Crunch at ports may mean crisis for American farms

Roughly 20 per cent of what US farmers and ranchers produce is sent abroad.
Roughly 20 per cent of what US farmers and ranchers produce is sent abroad.PHOTO: NYTIMES

NEW YORK (NYTIMES) - It is just 96km from El Dorado Dairy in Ontario, California, to the nation's largest container port in Los Angeles. But the farm is having little luck getting its products onto a ship headed for the foreign markets that are crucial to its business.

The farm is part of one of the nation's largest cooperatives, California Dairies, which manufactures milk powder for factories in South-east Asia and Mexico that use it to make candy, baby formula and other foods.

The company typically ships 22,679 tonnes of its milk powder and butter out of ports each month. But roughly 60 per cent of the company's bookings on outbound vessels have been cancelled or deferred in recent months, resulting in about US$45 million (S$61 million) in missed revenue a month.

"This is not just a problem; it's not just an inconvenience, it's catastrophic," said California Dairies chief executive Brad Anderson.

A supply chain crisis for imports has grabbed national headlines and attracted the attention of the Joe Biden administration, as shoppers fret about securing gifts in time for the holidays and as strong consumer demand for couches, electronics, toys and clothing pushes inflation to its highest level in three decades.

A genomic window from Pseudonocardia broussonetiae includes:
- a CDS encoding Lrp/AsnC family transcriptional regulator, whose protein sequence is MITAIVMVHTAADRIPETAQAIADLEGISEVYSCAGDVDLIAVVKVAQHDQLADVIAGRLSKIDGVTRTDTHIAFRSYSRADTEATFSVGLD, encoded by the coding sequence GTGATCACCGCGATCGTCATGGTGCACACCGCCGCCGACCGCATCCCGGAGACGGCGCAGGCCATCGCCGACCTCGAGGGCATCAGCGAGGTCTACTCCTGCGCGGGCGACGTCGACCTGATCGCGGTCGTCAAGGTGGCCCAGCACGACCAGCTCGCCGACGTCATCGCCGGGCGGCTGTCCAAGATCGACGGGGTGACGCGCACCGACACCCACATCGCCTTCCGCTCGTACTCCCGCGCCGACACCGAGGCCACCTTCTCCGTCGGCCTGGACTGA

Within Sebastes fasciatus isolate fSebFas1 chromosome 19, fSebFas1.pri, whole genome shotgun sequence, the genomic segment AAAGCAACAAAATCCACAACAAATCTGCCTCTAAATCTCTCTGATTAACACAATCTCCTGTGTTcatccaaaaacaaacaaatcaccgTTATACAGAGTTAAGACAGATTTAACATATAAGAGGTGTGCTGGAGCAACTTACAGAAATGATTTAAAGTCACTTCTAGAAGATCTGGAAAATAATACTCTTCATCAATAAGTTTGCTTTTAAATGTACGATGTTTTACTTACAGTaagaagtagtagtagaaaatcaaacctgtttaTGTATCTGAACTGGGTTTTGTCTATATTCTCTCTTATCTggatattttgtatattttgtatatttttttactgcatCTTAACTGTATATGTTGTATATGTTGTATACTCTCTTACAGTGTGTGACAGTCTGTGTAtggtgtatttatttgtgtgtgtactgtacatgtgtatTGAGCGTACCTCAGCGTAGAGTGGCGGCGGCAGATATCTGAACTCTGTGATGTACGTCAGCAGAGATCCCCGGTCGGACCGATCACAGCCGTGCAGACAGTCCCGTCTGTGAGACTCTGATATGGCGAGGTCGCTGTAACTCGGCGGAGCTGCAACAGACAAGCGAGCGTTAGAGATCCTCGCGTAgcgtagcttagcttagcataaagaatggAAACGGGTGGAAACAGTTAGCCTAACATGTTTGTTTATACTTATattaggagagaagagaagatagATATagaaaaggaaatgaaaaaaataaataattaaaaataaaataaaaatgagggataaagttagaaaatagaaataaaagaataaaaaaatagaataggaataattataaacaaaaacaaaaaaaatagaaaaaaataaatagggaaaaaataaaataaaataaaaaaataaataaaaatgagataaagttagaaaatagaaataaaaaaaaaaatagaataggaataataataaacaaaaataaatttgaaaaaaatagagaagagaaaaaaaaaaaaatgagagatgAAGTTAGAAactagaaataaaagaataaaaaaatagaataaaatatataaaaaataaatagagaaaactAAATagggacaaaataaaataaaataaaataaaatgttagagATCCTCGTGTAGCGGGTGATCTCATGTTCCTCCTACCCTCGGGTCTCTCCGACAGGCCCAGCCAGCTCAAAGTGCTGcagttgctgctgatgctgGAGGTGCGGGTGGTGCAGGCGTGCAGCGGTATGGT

Yet another crisis is also unfolding for American farm exports.

The same congestion at US ports and shortage of truck drivers that have brought the flow of some goods to a halt have also left farmers struggling to get their cargo abroad and fulfil contracts before food supplies go bad. Ships now take weeks, rather than days, to unload at the ports, and backed-up shippers are so desperate to return to Asia to pick up more goods that they often leave the United States with empty containers rather than wait for American farmers to fill them up.

The National Milk Producers Federation estimates that shipping disruptions have cost the US dairy industry nearly US$1 billion in the first half of the year in terms of higher shipping and inventory costs, lost export volume and price deterioration.

"Exports are a huge issue for the US right now," said Mr Jason Parker, head of global trucking and intermodal at Flexport, a logistics company. "Getting exports out of the country is actually harder than getting imports into the country."